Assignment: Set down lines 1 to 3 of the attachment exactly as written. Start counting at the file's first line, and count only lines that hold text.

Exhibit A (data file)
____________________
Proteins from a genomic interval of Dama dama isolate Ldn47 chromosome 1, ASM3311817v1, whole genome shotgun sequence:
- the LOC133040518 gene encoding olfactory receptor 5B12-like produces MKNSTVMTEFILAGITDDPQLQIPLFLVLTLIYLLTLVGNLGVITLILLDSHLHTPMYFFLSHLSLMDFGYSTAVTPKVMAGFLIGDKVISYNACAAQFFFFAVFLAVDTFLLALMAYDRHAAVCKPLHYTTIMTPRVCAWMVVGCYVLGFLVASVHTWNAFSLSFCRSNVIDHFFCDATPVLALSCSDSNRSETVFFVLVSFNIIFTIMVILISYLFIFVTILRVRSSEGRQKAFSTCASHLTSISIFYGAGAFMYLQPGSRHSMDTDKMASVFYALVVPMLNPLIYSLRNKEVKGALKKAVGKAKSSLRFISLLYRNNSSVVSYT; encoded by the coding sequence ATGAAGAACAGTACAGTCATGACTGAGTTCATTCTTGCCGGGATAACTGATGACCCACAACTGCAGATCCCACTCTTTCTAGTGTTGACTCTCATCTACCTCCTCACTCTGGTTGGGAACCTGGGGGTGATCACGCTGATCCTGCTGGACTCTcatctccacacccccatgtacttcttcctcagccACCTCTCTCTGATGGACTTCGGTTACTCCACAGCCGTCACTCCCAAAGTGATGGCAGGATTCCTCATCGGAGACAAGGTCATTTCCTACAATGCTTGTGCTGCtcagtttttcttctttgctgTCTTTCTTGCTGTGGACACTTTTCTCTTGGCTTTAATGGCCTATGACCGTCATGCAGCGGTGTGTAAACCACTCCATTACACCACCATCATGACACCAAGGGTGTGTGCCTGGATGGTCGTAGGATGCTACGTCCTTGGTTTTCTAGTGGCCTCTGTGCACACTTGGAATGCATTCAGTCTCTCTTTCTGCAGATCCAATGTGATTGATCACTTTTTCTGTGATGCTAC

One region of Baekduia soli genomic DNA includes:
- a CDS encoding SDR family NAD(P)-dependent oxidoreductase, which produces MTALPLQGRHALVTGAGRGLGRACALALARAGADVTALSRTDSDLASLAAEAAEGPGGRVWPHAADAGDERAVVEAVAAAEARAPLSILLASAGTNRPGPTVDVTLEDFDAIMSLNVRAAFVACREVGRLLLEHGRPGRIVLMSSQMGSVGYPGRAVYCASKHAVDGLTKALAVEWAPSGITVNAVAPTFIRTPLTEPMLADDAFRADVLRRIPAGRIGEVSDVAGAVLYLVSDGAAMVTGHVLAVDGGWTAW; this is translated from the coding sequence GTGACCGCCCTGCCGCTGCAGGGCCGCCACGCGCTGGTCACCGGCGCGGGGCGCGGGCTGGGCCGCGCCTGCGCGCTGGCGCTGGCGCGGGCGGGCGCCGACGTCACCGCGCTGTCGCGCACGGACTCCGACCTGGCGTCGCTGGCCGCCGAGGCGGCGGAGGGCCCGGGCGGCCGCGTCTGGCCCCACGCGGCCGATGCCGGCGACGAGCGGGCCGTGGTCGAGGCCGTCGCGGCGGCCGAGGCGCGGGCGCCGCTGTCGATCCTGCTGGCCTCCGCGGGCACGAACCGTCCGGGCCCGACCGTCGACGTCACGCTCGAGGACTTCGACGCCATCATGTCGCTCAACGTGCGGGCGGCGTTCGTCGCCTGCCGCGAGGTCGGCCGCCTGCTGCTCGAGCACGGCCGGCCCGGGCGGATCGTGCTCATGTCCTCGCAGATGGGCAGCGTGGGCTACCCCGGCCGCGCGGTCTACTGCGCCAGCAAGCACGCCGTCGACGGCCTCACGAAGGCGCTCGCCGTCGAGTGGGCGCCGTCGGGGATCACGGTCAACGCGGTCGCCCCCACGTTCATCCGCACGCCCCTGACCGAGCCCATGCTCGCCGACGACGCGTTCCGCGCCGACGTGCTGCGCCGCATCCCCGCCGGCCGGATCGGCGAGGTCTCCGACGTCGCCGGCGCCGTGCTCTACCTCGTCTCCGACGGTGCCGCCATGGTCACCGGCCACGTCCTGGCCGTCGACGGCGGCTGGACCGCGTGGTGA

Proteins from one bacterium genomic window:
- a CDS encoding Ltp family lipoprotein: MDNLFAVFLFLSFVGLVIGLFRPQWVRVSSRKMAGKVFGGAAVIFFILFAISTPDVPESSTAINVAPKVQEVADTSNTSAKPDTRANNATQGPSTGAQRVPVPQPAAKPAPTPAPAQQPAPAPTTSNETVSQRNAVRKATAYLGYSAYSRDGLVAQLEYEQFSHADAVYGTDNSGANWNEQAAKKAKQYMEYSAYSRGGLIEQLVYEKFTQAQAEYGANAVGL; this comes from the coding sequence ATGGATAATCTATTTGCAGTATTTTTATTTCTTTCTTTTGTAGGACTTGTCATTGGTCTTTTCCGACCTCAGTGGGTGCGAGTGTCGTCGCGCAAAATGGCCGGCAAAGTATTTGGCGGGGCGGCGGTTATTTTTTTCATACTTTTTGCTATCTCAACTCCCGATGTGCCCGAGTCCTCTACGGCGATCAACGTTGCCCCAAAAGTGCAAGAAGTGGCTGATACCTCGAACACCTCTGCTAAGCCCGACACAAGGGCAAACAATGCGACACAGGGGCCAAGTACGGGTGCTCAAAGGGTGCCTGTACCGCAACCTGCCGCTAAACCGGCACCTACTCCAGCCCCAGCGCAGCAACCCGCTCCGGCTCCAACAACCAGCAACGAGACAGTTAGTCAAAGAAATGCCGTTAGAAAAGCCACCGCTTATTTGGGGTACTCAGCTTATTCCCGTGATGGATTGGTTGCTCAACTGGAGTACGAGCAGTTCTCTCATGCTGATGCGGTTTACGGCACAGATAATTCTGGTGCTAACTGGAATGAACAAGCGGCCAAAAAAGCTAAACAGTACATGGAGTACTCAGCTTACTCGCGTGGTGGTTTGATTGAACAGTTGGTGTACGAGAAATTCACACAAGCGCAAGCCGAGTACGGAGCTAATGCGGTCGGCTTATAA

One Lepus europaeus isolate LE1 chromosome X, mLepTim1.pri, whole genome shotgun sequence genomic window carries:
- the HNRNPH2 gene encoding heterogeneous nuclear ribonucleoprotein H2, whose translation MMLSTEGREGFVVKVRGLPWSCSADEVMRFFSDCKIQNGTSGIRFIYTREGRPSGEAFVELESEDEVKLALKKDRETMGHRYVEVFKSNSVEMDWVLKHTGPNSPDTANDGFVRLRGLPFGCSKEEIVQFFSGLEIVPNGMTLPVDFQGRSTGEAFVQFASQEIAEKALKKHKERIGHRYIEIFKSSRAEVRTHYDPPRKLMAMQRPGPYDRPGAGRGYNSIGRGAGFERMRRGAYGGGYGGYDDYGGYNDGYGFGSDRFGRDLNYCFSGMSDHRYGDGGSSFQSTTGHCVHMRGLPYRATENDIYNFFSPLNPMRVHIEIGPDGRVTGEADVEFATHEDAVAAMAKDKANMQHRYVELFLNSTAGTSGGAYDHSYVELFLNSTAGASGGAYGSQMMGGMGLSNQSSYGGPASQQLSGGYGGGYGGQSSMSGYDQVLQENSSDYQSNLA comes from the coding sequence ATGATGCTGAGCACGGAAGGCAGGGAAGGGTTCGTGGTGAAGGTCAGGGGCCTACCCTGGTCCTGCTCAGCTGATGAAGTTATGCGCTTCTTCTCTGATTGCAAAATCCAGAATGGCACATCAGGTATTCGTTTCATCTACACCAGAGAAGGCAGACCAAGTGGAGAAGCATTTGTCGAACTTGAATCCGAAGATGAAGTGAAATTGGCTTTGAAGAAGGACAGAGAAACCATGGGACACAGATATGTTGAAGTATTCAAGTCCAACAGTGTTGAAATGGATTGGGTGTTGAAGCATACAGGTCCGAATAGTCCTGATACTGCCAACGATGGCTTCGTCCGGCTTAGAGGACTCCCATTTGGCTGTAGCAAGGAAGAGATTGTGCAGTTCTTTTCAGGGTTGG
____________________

Proteins from a genomic interval of Dama dama isolate Ldn47 chromosome 1, ASM3311817v1, whole genome shotgun sequence:
- the LOC133040518 gene encoding olfactory receptor 5B12-like produces MKNSTVMTEFILAGITDDPQLQIPLFLVLTLIYLLTLVGNLGVITLILLDSHLHTPMYFFLSHLSLMDFGYSTAVTPKVMAGFLIGDKVISYNACAAQFFFFAVFLAVDTFLLALMAYDRHAAVCKPLHYTTIMTPRVCAWMVVGCYVLGFLVASVHTWNAFSLSFCRSNVIDHFFCDATPVLALSCSDSNRSETVFFVLVSFNIIFTIMVILISYLFIFVTILRVRSSEGRQKAFSTCASHLTSISIFYGAGAFMYLQPGSRHSMDTDKMASVFYALVVPMLNPLIYSLRNKEVKGALKKAVGKAKSSLRFISLLYRNNSSVVSYT; encoded by the coding sequence ATGAAGAACAGTACAGTCATGACTGAGTTCATTCTTGCCGGGATAACTGATGACCCACAACTGCAGATCCCACTCTTTCTAGTGTTGACTCTCATCTACCTCCTCACTCTGGTTGGGAACCTGGGGGTGATCACGCTGATCCTGCTGGACTCTcatctccacacccccatgtacttcttcctcagccACCTCTCTCTGATGGACTTCGGTTACTCCACAGCCGTCACTCCCAAAGTGATGGCAGGATTCCTCATCGGAGACAAGGTCATTTCCTACAATGCTTGTGCTGCtcagtttttcttctttgctgTCTTTCTTGCTGTGGACACTTTTCTCTTGGCTTTAATGGCCTATGACCGTCATGCAGCGGTGTGTAAACCACTCCATTACACCACCATCATGACACCAAGGGTGTGTGCCTGGATGGTCGTAGGATGCTACGTCCTTGGTTTTCTAGTGGCCTCTGTGCACACTTGGAATGCATTCAGTCTCTCTTTCTGCAGATCCAATGTGATTGATCACTTTTTCTGTGATGCTAC

One region of Baekduia soli genomic DNA includes: